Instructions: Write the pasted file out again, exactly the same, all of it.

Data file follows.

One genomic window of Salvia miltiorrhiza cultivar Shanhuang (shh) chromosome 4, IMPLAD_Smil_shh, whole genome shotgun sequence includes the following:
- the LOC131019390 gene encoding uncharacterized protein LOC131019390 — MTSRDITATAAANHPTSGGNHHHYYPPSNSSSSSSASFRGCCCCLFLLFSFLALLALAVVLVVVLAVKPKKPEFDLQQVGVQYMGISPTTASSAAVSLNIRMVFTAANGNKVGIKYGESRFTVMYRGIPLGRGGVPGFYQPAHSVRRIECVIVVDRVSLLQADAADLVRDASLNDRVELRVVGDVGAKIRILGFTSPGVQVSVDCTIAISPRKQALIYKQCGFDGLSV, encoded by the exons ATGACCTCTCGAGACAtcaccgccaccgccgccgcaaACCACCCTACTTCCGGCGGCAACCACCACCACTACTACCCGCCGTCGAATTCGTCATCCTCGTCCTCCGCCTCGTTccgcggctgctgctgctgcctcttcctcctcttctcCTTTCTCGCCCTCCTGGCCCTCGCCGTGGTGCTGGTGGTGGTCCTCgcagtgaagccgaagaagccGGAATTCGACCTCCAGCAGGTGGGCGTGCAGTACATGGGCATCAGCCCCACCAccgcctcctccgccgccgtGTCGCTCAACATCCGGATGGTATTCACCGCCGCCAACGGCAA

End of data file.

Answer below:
One genomic window of Salvia miltiorrhiza cultivar Shanhuang (shh) chromosome 4, IMPLAD_Smil_shh, whole genome shotgun sequence includes the following:
- the LOC131019390 gene encoding uncharacterized protein LOC131019390 — MTSRDITATAAANHPTSGGNHHHYYPPSNSSSSSSASFRGCCCCLFLLFSFLALLALAVVLVVVLAVKPKKPEFDLQQVGVQYMGISPTTASSAAVSLNIRMVFTAANGNKVGIKYGESRFTVMYRGIPLGRGGVPGFYQPAHSVRRIECVIVVDRVSLLQADAADLVRDASLNDRVELRVVGDVGAKIRILGFTSPGVQVSVDCTIAISPRKQALIYKQCGFDGLSV, encoded by the exons ATGACCTCTCGAGACAtcaccgccaccgccgccgcaaACCACCCTACTTCCGGCGGCAACCACCACCACTACTACCCGCCGTCGAATTCGTCATCCTCGTCCTCCGCCTCGTTccgcggctgctgctgctgcctcttcctcctcttctcCTTTCTCGCCCTCCTGGCCCTCGCCGTGGTGCTGGTGGTGGTCCTCgcagtgaagccgaagaagccGGAATTCGACCTCCAGCAGGTGGGCGTGCAGTACATGGGCATCAGCCCCACCAccgcctcctccgccgccgtGTCGCTCAACATCCGGATGGTATTCACCGCCGCCAACGGCAA